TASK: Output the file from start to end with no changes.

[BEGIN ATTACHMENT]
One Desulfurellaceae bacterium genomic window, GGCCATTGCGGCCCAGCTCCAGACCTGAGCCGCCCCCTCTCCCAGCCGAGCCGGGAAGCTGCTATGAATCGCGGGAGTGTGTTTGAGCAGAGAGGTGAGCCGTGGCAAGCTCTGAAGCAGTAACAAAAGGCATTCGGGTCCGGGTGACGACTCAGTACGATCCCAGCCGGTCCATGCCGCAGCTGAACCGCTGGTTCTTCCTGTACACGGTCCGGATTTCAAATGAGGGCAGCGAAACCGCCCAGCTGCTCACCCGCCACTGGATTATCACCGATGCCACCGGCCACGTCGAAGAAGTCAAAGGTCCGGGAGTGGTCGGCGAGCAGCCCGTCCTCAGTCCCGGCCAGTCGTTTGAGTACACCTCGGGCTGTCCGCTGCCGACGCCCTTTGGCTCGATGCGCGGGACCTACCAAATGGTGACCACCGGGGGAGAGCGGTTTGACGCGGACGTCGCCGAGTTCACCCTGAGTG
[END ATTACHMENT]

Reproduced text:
One Desulfurellaceae bacterium genomic window, GGCCATTGCGGCCCAGCTCCAGACCTGAGCCGCCCCCTCTCCCAGCCGAGCCGGGAAGCTGCTATGAATCGCGGGAGTGTGTTTGAGCAGAGAGGTGAGCCGTGGCAAGCTCTGAAGCAGTAACAAAAGGCATTCGGGTCCGGGTGACGACTCAGTACGATCCCAGCCGGTCCATGCCGCAGCTGAACCGCTGGTTCTTCCTGTACACGGTCCGGATTTCAAATGAGGGCAGCGAAACCGCCCAGCTGCTCACCCGCCACTGGATTATCACCGATGCCACCGGCCACGTCGAAGAAGTCAAAGGTCCGGGAGTGGTCGGCGAGCAGCCCGTCCTCAGTCCCGGCCAGTCGTTTGAGTACACCTCGGGCTGTCCGCTGCCGACGCCCTTTGGCTCGATGCGCGGGACCTACCAAATGGTGACCACCGGGGGAGAGCGGTTTGACGCGGACGTCGCCGAGTTCACCCTGAGTG